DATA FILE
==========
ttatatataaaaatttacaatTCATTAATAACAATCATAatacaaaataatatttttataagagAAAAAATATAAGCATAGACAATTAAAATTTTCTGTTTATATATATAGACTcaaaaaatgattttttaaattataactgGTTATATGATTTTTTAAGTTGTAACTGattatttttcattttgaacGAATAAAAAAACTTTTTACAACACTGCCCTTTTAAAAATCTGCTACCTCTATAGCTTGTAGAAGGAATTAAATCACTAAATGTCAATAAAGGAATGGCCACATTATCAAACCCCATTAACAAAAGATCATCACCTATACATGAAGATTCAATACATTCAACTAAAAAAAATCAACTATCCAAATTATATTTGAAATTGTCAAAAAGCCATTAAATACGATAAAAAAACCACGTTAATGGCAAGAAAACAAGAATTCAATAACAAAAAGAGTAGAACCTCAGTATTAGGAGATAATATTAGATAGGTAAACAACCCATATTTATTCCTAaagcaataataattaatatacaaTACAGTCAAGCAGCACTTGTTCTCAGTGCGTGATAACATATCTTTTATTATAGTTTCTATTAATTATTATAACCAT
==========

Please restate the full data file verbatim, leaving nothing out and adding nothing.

ttatatataaaaatttacaatTCATTAATAACAATCATAatacaaaataatatttttataagagAAAAAATATAAGCATAGACAATTAAAATTTTCTGTTTATATATATAGACTcaaaaaatgattttttaaattataactgGTTATATGATTTTTTAAGTTGTAACTGattatttttcattttgaacGAATAAAAAAACTTTTTACAACACTGCCCTTTTAAAAATCTGCTACCTCTATAGCTTGTAGAAGGAATTAAATCACTAAATGTCAATAAAGGAATGGCCACATTATCAAACCCCATTAACAAAAGATCATCACCTATACATGAAGATTCAATACATTCAACTAAAAAAAATCAACTATCCAAATTATATTTGAAATTGTCAAAAAGCCATTAAATACGATAAAAAAACCACGTTAATGGCAAGAAAACAAGAATTCAATAACAAAAAGAGTAGAACCTCAGTATTAGGAGATAATATTAGATAGGTAAACAACCCATATTTATTCCTAaagcaataataattaatatacaaTACAGTCAAGCAGCACTTGTTCTCAGTGCGTGATAACATATCTTTTATTATAGTTTCTATTAATTATTATAACCAT